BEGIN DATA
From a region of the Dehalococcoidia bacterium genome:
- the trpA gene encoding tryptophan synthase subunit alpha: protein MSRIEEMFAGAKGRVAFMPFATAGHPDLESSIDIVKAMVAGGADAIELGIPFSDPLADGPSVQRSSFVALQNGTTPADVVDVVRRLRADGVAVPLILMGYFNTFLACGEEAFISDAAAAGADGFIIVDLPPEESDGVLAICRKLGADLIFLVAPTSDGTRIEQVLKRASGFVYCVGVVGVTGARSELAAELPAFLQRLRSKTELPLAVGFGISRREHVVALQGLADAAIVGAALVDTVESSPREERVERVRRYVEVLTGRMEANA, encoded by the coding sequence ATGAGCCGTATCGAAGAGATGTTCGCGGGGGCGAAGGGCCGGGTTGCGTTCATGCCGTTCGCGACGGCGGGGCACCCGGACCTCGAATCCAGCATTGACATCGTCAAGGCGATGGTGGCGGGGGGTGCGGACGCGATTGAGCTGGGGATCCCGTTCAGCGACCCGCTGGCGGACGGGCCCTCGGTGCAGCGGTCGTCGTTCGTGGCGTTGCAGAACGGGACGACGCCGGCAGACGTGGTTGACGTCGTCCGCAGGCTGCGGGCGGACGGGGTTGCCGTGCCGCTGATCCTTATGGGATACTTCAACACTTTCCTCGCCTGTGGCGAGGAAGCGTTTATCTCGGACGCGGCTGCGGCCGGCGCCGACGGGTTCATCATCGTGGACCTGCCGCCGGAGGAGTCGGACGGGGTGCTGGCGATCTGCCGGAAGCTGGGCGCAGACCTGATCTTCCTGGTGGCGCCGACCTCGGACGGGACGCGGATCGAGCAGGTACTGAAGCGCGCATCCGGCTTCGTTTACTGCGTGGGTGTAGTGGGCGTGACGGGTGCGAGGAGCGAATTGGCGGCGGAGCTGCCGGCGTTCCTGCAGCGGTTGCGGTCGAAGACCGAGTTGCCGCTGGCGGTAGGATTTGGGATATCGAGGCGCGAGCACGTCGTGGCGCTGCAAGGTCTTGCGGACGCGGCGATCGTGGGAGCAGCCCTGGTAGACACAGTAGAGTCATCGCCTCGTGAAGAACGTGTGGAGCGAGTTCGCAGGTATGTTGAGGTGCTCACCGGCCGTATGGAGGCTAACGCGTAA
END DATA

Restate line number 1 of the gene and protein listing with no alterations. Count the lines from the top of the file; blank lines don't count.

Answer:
From a region of the Dehalococcoidia bacterium genome: